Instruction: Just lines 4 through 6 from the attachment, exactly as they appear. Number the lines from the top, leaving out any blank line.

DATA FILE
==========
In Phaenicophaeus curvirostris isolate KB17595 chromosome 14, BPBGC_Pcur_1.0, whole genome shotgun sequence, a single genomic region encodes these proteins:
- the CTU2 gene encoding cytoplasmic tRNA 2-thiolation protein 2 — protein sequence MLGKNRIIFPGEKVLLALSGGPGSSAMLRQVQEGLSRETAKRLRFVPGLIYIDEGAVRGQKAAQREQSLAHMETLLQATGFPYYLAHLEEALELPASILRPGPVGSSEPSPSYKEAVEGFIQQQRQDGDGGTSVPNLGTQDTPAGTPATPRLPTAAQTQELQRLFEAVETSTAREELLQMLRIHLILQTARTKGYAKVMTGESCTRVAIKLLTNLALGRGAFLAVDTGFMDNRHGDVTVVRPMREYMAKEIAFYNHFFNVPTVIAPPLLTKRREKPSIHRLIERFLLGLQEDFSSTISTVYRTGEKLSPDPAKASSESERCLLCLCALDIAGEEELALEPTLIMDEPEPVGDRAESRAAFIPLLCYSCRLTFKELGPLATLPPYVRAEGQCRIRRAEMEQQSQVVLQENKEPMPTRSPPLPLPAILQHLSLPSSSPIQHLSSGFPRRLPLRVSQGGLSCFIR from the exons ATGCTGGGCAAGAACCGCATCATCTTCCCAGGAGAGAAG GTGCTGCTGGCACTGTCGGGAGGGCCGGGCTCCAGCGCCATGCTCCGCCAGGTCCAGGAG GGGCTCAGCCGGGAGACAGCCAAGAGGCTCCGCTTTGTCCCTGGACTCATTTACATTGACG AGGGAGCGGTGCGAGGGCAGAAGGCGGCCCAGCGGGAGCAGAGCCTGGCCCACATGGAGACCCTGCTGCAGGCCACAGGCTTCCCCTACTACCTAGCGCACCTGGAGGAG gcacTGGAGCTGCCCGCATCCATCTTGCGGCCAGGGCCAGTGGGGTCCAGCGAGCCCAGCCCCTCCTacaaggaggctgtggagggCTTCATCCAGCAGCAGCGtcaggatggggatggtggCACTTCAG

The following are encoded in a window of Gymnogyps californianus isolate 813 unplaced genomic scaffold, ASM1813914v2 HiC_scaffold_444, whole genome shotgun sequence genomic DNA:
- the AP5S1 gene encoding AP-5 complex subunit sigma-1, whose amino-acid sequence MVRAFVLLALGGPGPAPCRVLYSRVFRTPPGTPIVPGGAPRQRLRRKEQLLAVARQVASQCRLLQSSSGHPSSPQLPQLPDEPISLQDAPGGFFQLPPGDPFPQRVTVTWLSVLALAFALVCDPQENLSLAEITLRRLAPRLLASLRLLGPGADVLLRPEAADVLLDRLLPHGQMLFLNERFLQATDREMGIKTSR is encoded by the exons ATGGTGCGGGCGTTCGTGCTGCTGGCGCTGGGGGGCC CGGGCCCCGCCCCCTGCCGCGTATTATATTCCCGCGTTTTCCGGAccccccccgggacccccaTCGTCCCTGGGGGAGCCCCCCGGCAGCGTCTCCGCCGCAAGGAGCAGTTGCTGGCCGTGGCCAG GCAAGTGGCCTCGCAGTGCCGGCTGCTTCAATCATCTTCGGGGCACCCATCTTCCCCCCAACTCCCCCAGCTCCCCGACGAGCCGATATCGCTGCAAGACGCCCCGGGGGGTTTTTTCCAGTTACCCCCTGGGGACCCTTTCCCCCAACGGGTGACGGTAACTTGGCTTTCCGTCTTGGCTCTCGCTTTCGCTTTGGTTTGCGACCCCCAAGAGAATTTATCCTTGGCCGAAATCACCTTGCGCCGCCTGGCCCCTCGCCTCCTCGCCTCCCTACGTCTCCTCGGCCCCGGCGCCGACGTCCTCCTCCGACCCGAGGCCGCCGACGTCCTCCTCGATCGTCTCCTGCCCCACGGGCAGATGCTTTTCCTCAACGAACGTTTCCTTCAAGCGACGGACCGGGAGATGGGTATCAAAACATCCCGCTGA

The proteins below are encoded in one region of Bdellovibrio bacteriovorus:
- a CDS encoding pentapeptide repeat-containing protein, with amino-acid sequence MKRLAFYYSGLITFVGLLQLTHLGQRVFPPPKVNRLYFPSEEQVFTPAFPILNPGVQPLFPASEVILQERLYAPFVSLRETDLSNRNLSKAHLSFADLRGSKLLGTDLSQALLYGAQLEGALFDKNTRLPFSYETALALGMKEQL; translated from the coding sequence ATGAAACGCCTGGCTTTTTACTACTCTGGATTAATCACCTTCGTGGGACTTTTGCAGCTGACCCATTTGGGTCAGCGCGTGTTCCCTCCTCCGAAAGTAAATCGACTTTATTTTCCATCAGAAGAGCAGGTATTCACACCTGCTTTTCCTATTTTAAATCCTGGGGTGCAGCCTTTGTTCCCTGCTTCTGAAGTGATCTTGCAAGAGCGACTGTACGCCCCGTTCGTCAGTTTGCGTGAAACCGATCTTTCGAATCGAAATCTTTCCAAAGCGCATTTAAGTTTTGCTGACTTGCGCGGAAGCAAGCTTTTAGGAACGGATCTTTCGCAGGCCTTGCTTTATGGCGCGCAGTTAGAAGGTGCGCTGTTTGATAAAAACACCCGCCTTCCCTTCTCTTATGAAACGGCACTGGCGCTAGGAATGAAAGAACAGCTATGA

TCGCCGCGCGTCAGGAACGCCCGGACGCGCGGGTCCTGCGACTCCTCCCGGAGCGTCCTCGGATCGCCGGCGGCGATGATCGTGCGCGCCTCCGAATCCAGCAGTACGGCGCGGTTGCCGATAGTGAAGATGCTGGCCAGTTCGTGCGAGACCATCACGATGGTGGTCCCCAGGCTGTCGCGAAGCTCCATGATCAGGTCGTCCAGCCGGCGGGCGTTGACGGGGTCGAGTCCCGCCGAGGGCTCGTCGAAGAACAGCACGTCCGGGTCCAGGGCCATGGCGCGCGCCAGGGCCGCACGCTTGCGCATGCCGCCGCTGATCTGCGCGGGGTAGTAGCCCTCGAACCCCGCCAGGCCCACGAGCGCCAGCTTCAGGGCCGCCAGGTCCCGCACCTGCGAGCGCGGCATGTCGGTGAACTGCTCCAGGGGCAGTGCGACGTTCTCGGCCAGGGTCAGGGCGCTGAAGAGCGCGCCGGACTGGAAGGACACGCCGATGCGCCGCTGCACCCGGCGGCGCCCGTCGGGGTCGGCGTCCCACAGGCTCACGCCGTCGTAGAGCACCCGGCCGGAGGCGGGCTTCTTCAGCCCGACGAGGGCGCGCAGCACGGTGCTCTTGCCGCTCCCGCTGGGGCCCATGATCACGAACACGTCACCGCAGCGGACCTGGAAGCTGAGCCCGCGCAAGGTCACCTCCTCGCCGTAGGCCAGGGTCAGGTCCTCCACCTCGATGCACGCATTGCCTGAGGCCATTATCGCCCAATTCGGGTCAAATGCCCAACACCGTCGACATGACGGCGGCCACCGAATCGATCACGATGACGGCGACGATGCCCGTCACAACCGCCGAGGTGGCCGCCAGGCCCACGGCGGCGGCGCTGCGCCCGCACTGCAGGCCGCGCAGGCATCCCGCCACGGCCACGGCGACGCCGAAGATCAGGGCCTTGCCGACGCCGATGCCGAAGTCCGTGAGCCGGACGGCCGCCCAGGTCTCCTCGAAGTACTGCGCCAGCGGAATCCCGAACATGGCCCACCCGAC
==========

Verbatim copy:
- the AP5S1 gene encoding AP-5 complex subunit sigma-1, whose amino-acid sequence MVRAFVLLALGGPGPAPCRVLYSRVFRTPPGTPIVPGGAPRQRLRRKEQLLAVARQVASQCRLLQSSSGHPSSPQLPQLPDEPISLQDAPGGFFQLPPGDPFPQRVTVTWLSVLALAFALVCDPQENLSLAEITLRRLAPRLLASLRLLGPGADVLLRPEAADVLLDRLLPHGQMLFLNERFLQATDREMGIKTSR is encoded by the exons ATGGTGCGGGCGTTCGTGCTGCTGGCGCTGGGGGGCC CGGGCCCCGCCCCCTGCCGCGTATTATATTCCCGCGTTTTCCGGAccccccccgggacccccaTCGTCCCTGGGGGAGCCCCCCGGCAGCGTCTCCGCCGCAAGGAGCAGTTGCTGGCCGTGGCCAG GCAAGTGGCCTCGCAGTGCCGGCTGCTTCAATCATCTTCGGGGCACCCATCTTCCCCCCAACTCCCCCAGCTCCCCGACGAGCCGATATCGCTGCAAGACGCCCCGGGGGGTTTTTTCCAGTTACCCCCTGGGGACCCTTTCCCCCAACGGGTGACGGTAACTTGGCTTTCCGTCTTGGCTCTCGCTTTCGCTTTGGTTTGCGACCCCCAAGAGAATTTATCCTTGGCCGAAATCACCTTGCGCCGCCTGGCCCCTCGCCTCCTCGCCTCCCTACGTCTCCTCGGCCCCGGCGCCGACGTCCTCCTCCGACCCGAGGCCGCCGACGTCCTCCTCGATCGTCTCCTGCCCCACGGGCAGATGCTTTTCCTCAACGAACGTTTCCTTCAAGCGACGGACCGGGAGATGGGTATCAAAACATCCCGCTGA

The proteins below are encoded in one region of Bdellovibrio bacteriovorus:
- a CDS encoding pentapeptide repeat-containing protein, with amino-acid sequence MKRLAFYYSGLITFVGLLQLTHLGQRVFPPPKVNRLYFPSEEQVFTPAFPILNPGVQPLFPASEVILQERLYAPFVSLRETDLSNRNLSKAHLSFADLRGSKLLGTDLSQALLYGAQLEGALFDKNTRLPFSYETALALGMKEQL; translated from the coding sequence ATGAAACGCCTGGCTTTTTACTACTCTGGATTAATCACCTTCGTGGGACTTTTGCAGCTGACCCATTTGGGTCAGCGCGTGTTCCCTCCTCCGAAAGTAAATCGACTTTATTTTCCATCAGAAGAGCAGGTATTCACACCTGCTTTTCCTATTTTAAATCCTGGGGTGCAGCCTTTGTTCCCTGCTTCTGAAGTGATCTTGCAAGAGCGACTGTACGCCCCGTTCGTCAGTTTGCGTGAAACCGATCTTTCGAATCGAAATCTTTCCAAAGCGCATTTAAGTTTTGCTGACTTGCGCGGAAGCAAGCTTTTAGGAACGGATCTTTCGCAGGCCTTGCTTTATGGCGCGCAGTTAGAAGGTGCGCTGTTTGATAAAAACACCCGCCTTCCCTTCTCTTATGAAACGGCACTGGCGCTAGGAATGAAAGAACAGCTATGA